Battered by negative headlines about its solvency, labor troubles, and a state takeover threat, the Chicago Board of Education returned to the market Wednesday after a one-week delay to price a scaled-down deal that offered a hefty high yield of 8.50%.
The district initially planned last week to offer $875 million of general obligation paper, including $795 million in a tax-exempt tranche and $80 million of taxable securities.
The final offering run by JPMorgan was sized at $725 million and came entirely as tax-exempt. CPS [Chicago Public Schools] appeared to have dropped the taxable piece while the yield on the deal’s long bond shot up by 75 basis points over what CPS had been aiming for last week.
“The numbers suggest they are on the brink of losing market access,” said Richard Ciccarone, president of Merritt Research Services. “The numbers suggest there is a lot of doubt about whether CPS can find a method and means to solve its financial problems. Can this be a catalyst to bring together what looks like a polarized political situation?”
More Unsavory Details
- The 8.50% yield on the 28-year bond landed 580 basis points over the Municipal Market Data’s top-rated benchmark for a similar maturity and nearly 500 basis points over a BBB credit.
- The yield on the 10-year maturity landed 607 basis points over a similar top-rate maturity and 515 basis points over a BBB credit.
- Fitch Ratings, Standard & Poor’s, and Moody’s Investors Service have the district deep in speculative-grade territory with single-B level ratings.
- The deal received a BBB rating from Kroll Bond Rating Agency.
- The preliminary price on the taxable, 17-year maturity, completely axed from this week’s deal, offered a yield of 9.75% with a coupon of 9.50%.
- About $393 million was to reimburse the district for money already spent.
Rate Shopping Whores
Please note the ludicrous BBB rating by the Kroll Bond Rating Agency.
That rating is a signal that Kroll wants all the business it can get and is willing to provide nonsensical ratings to get that business. This is precisely what happened with ratings in the housing crash.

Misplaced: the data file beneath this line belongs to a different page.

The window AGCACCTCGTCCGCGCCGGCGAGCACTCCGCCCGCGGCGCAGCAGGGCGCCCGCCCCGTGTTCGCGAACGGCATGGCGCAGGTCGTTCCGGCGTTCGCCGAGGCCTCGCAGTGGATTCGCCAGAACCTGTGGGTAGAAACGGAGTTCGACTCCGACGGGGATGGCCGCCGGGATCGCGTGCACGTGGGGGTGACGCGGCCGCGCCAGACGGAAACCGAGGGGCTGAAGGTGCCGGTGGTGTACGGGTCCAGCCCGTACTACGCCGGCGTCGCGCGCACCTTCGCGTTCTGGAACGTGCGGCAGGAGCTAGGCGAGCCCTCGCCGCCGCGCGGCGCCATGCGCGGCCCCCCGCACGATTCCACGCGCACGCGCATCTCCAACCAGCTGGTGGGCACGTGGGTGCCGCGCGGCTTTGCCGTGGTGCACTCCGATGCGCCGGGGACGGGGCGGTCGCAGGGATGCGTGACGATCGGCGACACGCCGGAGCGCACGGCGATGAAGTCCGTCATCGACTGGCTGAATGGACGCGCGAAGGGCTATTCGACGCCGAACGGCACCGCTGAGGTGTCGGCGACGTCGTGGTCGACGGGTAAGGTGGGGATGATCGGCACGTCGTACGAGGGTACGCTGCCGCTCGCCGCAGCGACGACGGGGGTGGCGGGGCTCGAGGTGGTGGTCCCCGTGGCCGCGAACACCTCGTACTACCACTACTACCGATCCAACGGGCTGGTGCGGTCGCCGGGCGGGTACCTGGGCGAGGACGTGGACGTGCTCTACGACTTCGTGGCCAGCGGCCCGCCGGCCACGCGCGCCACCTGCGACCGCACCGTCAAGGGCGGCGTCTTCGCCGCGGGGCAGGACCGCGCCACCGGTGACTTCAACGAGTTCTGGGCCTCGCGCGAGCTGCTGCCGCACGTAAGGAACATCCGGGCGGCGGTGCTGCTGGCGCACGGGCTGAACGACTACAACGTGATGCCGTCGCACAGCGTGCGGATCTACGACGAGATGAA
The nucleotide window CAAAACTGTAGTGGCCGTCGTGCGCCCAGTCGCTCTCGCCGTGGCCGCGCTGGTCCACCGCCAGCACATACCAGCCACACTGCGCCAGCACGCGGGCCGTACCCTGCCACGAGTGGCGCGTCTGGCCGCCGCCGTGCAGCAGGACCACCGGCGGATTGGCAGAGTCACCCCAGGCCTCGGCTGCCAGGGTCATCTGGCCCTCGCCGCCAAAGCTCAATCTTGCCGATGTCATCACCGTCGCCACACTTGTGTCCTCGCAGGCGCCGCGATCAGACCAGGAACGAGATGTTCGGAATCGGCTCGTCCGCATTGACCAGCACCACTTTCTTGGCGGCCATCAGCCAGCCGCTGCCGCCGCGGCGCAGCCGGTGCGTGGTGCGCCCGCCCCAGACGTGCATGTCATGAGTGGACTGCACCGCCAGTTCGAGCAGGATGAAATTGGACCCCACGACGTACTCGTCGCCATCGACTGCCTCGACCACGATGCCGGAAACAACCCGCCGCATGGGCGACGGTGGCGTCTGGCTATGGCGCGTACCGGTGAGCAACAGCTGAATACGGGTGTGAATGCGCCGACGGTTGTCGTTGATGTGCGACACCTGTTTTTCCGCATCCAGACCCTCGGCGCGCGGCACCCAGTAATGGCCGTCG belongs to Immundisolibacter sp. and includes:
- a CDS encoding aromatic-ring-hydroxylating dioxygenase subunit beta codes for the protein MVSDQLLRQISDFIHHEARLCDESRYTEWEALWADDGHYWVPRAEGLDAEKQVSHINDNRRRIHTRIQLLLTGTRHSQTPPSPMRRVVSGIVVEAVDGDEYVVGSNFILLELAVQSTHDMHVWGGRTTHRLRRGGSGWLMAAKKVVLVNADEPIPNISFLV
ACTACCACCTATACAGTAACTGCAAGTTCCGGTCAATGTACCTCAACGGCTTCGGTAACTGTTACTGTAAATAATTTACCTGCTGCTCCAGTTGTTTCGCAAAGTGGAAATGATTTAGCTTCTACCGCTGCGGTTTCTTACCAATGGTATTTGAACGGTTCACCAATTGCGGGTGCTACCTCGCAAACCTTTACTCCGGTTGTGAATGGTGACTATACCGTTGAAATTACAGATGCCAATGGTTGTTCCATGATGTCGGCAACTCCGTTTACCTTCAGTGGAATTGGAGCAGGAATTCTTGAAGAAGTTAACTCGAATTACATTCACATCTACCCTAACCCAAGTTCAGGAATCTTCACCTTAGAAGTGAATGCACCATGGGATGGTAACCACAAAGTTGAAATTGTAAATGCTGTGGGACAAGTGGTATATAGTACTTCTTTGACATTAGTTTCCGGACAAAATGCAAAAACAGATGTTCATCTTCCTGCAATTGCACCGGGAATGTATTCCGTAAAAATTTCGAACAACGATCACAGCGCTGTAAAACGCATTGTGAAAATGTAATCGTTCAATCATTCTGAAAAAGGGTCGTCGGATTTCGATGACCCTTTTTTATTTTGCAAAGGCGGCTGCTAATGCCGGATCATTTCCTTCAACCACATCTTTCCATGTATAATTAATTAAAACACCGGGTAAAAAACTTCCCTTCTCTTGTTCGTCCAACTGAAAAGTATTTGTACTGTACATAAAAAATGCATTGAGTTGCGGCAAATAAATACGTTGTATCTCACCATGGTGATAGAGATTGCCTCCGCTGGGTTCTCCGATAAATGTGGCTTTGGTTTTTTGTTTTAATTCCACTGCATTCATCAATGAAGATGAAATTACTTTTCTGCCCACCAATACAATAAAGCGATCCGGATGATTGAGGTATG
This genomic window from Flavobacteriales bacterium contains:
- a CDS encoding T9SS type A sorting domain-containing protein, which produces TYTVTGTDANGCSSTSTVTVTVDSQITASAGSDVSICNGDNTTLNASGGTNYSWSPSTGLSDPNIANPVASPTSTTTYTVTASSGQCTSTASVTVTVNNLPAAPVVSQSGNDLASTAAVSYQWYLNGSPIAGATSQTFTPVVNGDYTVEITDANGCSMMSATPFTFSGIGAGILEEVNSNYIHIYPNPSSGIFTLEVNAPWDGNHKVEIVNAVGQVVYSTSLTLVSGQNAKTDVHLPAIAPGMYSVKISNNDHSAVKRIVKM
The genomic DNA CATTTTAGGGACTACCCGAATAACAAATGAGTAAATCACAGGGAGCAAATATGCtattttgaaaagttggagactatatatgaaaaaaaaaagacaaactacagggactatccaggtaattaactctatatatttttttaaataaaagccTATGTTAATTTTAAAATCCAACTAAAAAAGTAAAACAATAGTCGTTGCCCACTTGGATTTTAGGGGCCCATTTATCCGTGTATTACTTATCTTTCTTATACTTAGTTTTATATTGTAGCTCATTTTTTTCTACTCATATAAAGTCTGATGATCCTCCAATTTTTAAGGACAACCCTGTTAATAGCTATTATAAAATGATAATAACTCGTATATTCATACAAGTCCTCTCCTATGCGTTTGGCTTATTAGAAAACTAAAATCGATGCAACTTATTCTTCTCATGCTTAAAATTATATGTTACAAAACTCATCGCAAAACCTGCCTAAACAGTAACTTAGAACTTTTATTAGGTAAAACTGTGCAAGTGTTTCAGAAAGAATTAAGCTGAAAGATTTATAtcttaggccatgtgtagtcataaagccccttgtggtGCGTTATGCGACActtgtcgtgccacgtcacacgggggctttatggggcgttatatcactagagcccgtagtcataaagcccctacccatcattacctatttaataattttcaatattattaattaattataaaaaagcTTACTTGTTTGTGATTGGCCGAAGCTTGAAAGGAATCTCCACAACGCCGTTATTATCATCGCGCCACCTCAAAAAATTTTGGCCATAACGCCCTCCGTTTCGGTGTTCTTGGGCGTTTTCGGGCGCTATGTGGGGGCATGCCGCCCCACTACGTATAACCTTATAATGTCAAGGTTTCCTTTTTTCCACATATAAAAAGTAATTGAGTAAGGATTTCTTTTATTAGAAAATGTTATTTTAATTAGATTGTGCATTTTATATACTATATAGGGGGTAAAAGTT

Origin of Rate Shopping
Here is a recap.
The rating agencies were originally research firms. They were paid by those looking to buy bonds or make loans to a company. If a rating company did poorly it lost business. If it did poorly too often it went out of business.
Low and behold the SEC came along in 1975 and ruined a perfectly viable business construct by mandating that debt be rated by a Nationally Recognized Statistical Rating Organization (NRSRO). It originally named seven such rating companies but the number fluctuated between 5 and 7 over the years.
Establishment of the NRSRO did three things (all bad):
- It made it extremely difficult to become “nationally recognized” as a rating agency when all debt had to be rated by someone who was already nationally recognized.
- In effect it created a nice monopoly for those in the designated group.
- It turned upside down the model of who had to pay. Previously debt buyers would go to the ratings companies to know what they were buying. The new model was issuers of debt had to pay to get it rated or they couldn’t sell it. Of course this led to shopping around to see who would give the debt the highest rating.
Instead of rating agencies getting paid on the basis of how well they rated debt, the rating agencies got paid on how favorably they rated debt!
Egan-Jones ratings from phone conversation with Sean Egan.
How To Gain Market Share
Gaining market share is easy. All you have to do is give a higher rating than anyone else.
Regardless of what rating anyone assigns Chicago debt, the Chicago public school system is in deep, deep trouble. Bankruptcy is the only sensible solution.
Mike “Mish” Shedlock